1. I am so sorry for your loss. That is a horrible thing to have had to go through and continue to go through.

  2. I'm crying at work now. That story... There are no words. I'm so sorry for your family's loss and that you had to make that kind of life-changing decision.

    But I'm also so glad you were finally able to save up for their resting place. The boxes are gorgeous, and I think your girls would be proud that you worked hard to provide them with this instead of putting it on credit.

    I've said it before, and I hope you already know this - You are an incredibly strong person to be who you are now after going through the things you've gone through. Don't ever forget that.

  3. Thank you for sharing your story. I cannot imagine what that was like for you or what it is still like for you now. You will see, and hold, and play with your little girls someday....just not on this earth. I'll be thinking of you today....

  4. I knew that you had lost your girls, but I did not know the story. Thank you for sharing that story, even though I am now crying like a baby. As a mother who lost a baby before they were born, I can relate with the agony of having to do things that no mother should have to go through. We chose to have our son cremated as well for the same reasons as you did with your girls. The boxes you picked out for them are gorgeous! I will be thinking of you today...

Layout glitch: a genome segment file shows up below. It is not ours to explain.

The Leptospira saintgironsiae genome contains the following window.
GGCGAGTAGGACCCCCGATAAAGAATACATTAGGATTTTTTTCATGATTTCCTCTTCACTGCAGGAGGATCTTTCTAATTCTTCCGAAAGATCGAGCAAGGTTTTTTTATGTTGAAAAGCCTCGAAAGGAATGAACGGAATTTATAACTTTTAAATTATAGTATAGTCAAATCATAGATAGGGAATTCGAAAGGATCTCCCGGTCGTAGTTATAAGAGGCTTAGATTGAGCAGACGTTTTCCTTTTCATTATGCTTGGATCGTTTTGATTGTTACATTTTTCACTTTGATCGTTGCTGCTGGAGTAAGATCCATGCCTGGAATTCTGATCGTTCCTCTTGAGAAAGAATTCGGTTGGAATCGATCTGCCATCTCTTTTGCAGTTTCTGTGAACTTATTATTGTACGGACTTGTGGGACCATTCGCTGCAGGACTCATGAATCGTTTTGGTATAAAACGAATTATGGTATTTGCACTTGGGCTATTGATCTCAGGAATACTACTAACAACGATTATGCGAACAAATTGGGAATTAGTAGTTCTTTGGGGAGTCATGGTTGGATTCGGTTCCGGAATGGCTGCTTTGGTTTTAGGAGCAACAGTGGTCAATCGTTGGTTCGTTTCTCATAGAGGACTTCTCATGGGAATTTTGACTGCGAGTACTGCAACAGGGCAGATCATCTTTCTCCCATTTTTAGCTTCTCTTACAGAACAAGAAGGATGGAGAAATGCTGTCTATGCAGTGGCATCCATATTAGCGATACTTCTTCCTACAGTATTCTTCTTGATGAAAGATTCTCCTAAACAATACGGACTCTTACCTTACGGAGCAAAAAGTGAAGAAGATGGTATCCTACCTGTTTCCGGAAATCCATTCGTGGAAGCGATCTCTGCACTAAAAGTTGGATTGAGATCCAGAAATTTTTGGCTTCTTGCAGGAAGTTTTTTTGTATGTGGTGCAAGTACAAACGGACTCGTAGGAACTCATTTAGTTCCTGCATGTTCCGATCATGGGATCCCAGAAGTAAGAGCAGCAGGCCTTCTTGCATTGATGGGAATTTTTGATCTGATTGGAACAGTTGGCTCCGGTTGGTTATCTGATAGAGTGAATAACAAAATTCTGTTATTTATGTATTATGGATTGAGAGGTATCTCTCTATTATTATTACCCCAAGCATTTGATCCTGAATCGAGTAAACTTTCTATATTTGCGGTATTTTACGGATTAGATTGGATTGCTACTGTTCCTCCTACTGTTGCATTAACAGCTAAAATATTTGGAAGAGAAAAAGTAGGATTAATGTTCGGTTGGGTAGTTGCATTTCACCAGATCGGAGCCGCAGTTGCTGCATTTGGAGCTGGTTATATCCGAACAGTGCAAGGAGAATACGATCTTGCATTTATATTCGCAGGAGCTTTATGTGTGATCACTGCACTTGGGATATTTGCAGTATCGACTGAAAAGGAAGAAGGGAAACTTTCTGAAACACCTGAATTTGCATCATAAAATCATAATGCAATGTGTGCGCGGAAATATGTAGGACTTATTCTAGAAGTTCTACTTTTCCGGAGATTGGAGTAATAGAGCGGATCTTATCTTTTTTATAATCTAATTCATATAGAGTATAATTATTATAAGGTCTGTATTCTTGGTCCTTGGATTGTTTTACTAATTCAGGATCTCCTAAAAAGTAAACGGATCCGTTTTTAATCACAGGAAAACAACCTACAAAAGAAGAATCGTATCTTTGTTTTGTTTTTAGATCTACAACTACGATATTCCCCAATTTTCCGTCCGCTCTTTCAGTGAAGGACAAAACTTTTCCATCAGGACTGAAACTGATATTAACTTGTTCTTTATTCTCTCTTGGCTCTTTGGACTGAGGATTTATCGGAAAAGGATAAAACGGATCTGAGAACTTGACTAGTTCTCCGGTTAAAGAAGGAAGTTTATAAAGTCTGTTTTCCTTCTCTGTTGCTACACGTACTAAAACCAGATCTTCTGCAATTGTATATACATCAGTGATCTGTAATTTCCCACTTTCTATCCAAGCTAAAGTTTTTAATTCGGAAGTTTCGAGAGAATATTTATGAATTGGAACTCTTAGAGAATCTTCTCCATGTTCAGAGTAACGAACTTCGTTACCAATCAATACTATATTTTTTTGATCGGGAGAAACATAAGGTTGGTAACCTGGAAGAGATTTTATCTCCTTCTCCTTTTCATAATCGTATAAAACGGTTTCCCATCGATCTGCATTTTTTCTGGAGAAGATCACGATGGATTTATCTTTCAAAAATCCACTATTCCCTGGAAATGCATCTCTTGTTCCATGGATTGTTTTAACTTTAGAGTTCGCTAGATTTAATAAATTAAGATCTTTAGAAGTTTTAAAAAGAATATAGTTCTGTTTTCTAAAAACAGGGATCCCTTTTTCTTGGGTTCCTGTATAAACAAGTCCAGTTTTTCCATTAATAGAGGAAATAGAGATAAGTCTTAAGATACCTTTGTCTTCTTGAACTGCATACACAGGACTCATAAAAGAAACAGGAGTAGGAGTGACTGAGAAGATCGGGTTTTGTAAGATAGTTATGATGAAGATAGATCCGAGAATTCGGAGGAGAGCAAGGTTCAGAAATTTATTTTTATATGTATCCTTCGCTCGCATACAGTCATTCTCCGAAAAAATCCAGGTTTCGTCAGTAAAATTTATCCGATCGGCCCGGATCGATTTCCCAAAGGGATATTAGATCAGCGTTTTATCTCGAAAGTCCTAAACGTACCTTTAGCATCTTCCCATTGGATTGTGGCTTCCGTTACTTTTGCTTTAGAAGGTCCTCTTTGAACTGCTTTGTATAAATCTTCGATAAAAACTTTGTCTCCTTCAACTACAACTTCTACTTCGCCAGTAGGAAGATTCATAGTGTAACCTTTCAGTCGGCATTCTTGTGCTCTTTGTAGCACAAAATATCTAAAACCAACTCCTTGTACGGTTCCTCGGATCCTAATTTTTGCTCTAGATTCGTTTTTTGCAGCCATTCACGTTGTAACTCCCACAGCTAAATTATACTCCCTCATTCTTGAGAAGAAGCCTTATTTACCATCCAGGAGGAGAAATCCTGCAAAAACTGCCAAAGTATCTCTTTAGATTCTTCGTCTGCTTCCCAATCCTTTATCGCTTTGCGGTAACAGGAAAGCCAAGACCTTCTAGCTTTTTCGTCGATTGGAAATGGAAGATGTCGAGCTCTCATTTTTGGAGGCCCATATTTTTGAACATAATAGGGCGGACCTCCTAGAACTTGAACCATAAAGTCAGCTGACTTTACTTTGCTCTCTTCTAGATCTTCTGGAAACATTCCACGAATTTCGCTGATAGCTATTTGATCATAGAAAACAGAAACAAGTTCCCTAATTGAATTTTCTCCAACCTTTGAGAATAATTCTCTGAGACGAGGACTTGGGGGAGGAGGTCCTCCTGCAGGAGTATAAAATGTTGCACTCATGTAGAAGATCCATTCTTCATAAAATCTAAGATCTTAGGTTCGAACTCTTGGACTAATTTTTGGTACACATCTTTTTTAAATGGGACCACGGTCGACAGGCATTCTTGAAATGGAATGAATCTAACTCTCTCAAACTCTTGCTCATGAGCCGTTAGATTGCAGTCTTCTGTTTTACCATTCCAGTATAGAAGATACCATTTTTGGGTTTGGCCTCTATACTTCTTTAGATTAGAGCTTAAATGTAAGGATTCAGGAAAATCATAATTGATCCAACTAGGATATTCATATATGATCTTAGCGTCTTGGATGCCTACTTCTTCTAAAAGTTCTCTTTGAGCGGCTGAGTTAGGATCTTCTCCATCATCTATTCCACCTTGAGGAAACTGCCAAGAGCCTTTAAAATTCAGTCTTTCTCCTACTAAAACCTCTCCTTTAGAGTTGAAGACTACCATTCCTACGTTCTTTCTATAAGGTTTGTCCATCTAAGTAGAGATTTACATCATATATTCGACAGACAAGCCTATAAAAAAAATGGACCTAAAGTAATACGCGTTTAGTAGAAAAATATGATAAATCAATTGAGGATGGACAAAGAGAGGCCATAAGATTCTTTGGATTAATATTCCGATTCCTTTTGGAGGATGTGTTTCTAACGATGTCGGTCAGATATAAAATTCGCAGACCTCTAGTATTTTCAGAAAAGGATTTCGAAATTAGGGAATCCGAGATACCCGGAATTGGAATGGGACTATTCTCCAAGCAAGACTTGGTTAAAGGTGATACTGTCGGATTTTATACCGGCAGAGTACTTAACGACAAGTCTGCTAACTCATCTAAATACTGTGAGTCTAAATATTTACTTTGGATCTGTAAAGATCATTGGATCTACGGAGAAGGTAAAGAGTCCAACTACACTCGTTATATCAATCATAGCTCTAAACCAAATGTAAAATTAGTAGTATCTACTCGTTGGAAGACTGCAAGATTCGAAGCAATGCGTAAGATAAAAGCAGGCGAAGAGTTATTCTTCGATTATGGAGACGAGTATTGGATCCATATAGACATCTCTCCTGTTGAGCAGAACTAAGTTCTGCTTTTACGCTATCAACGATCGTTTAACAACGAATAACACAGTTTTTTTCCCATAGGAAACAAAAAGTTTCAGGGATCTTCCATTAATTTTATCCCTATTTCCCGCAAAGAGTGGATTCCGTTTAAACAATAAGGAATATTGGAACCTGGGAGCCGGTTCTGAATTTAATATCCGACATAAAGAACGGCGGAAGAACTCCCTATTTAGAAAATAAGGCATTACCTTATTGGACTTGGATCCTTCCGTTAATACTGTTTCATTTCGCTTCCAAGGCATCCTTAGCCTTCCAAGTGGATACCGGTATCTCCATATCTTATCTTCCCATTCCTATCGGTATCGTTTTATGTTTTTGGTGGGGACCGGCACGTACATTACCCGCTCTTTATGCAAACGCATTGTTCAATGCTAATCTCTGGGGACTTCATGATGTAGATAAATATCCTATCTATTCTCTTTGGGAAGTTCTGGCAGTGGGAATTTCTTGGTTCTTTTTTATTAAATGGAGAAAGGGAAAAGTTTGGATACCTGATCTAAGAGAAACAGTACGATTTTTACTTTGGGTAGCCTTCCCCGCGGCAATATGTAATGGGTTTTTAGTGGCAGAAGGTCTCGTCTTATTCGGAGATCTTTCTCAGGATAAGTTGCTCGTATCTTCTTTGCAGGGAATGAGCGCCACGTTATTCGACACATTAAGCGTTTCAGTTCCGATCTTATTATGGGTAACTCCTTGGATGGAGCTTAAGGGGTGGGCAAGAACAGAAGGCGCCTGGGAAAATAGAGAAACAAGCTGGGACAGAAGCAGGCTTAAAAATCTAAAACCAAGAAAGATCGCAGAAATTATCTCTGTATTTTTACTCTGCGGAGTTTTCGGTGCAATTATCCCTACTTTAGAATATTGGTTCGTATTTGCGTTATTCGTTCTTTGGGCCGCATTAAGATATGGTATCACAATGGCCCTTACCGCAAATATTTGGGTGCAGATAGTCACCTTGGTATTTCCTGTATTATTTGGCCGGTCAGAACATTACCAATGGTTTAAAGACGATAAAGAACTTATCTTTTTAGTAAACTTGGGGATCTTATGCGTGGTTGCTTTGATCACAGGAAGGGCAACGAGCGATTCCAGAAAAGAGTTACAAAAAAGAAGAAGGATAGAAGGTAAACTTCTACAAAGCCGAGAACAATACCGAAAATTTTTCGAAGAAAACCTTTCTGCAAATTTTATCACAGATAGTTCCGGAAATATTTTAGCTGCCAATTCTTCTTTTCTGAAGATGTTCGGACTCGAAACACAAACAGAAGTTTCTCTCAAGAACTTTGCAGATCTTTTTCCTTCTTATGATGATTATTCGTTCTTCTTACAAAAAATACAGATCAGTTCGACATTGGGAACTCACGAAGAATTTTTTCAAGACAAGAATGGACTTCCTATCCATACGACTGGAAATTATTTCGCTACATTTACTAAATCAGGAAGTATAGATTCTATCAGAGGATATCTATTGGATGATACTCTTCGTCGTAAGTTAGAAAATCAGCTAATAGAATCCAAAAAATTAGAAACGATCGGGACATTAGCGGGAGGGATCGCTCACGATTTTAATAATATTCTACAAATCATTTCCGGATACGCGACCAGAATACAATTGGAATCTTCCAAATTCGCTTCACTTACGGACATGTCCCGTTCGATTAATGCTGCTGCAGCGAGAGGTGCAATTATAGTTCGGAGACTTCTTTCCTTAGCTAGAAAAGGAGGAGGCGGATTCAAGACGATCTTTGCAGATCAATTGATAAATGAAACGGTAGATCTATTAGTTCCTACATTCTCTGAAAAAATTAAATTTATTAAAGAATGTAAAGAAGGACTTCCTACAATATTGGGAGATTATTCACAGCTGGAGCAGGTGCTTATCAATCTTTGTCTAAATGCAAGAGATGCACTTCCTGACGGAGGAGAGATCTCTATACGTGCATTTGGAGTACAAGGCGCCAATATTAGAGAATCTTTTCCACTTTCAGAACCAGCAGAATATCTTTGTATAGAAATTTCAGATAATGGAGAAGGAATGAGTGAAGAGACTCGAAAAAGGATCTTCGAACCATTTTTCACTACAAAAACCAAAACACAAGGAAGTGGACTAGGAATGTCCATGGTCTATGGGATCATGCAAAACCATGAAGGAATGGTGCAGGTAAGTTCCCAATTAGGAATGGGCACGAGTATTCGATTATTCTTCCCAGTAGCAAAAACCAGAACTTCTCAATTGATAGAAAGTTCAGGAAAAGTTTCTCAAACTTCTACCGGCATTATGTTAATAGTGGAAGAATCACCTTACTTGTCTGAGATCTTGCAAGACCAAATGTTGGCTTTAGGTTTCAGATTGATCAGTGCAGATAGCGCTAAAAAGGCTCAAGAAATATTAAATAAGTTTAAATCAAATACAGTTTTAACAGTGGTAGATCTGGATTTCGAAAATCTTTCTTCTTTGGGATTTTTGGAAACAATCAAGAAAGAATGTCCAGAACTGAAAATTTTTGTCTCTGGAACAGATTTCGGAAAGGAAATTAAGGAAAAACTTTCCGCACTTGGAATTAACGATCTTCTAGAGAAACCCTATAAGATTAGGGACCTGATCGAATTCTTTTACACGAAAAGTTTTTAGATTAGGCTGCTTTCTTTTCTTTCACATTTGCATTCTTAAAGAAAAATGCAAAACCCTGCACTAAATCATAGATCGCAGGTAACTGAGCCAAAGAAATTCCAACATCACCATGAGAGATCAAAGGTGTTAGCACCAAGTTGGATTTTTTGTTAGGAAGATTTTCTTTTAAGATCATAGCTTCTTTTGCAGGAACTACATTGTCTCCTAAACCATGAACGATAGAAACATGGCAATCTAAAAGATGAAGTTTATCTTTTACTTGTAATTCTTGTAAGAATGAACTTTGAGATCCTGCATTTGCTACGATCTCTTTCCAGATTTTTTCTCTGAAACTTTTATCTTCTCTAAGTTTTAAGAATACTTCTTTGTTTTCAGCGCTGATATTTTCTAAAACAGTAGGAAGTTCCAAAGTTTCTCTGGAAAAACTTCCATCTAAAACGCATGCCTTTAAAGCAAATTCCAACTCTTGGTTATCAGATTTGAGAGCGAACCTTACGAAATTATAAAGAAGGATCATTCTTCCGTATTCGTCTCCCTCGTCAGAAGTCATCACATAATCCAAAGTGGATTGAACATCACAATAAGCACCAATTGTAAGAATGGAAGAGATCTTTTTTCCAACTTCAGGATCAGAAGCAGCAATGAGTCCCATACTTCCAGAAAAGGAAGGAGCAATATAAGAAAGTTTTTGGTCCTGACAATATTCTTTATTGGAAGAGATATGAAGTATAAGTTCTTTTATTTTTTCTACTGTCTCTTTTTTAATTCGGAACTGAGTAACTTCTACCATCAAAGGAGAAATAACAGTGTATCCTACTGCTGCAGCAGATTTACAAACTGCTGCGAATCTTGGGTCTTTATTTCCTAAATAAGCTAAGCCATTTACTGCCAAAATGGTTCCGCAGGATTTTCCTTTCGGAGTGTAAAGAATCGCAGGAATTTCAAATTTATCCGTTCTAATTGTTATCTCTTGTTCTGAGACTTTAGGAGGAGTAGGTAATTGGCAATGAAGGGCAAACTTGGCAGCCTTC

5. That's a heart-wrenching story; I'm so sorry for your loss. I can't imaging going through something like that; I'd be a basket case. You're incredibly strong.

  6. I have no idea what to say except that I cannot imagine being in your shoes. Know that your family is in my thoughts.

  7. I am crying for you. I am so sorry for your loss. I had a 28 weeker, followed by a miscarriage, followed by a molar pregnancy. It is devastating. My heart goes out to you. And today I am praying for peace in your heart.

  8. @Everyone....thank you all for your kind words. Our day passed quietly. We were happy to order our boxes and fill that void.

    @Anonymous "2" - I had 23 week twins, molar pregnancy with twins that ended at 17w2d, and then a miscarriage. You and I have alot in common.

  9. Mysti - your courage to tell your story is amazing and inspirational. I am crying as I read this a third time. May you find peace and comfort the Lord's love and mercy.

  10. @Rhitter - thank you. I think it is less about courage and more about "this is our life." Things aren't easy for us! Never have been. And I go through stages where I am bitter about the whole, when is it my turn to cut a break???

  11. Mysti - I hear you there. I have to go back to only making minimum payments because of high school expenses. Truly sucks!

  12. Your story truly touched my heart today. I am so sorry for your loss.

  13. I found this because of your 7 Links. August 18th is my birthday. I work for NICU doctors. I'm heartbroken for you. Heartbroken.